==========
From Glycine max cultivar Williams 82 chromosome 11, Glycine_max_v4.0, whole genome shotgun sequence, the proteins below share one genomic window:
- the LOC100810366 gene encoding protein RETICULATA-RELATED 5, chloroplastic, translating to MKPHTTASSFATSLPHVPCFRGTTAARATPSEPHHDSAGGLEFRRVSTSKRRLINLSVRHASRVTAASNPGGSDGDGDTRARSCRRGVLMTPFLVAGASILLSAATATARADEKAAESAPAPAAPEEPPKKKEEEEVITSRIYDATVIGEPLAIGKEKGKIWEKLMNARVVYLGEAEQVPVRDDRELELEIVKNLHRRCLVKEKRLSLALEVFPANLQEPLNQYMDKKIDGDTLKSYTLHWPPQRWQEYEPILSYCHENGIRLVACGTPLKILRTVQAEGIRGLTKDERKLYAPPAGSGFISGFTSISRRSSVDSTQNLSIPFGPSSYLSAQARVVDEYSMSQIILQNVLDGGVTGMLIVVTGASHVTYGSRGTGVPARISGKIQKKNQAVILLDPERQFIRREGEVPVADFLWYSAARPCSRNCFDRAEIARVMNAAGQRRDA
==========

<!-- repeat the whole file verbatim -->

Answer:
From Glycine max cultivar Williams 82 chromosome 11, Glycine_max_v4.0, whole genome shotgun sequence, the proteins below share one genomic window:
- the LOC100810366 gene encoding protein RETICULATA-RELATED 5, chloroplastic, translating to MKPHTTASSFATSLPHVPCFRGTTAARATPSEPHHDSAGGLEFRRVSTSKRRLINLSVRHASRVTAASNPGGSDGDGDTRARSCRRGVLMTPFLVAGASILLSAATATARADEKAAESAPAPAAPEEPPKKKEEEEVITSRIYDATVIGEPLAIGKEKGKIWEKLMNARVVYLGEAEQVPVRDDRELELEIVKNLHRRCLVKEKRLSLALEVFPANLQEPLNQYMDKKIDGDTLKSYTLHWPPQRWQEYEPILSYCHENGIRLVACGTPLKILRTVQAEGIRGLTKDERKLYAPPAGSGFISGFTSISRRSSVDSTQNLSIPFGPSSYLSAQARVVDEYSMSQIILQNVLDGGVTGMLIVVTGASHVTYGSRGTGVPARISGKIQKKNQAVILLDPERQFIRREGEVPVADFLWYSAARPCSRNCFDRAEIARVMNAAGQRRDA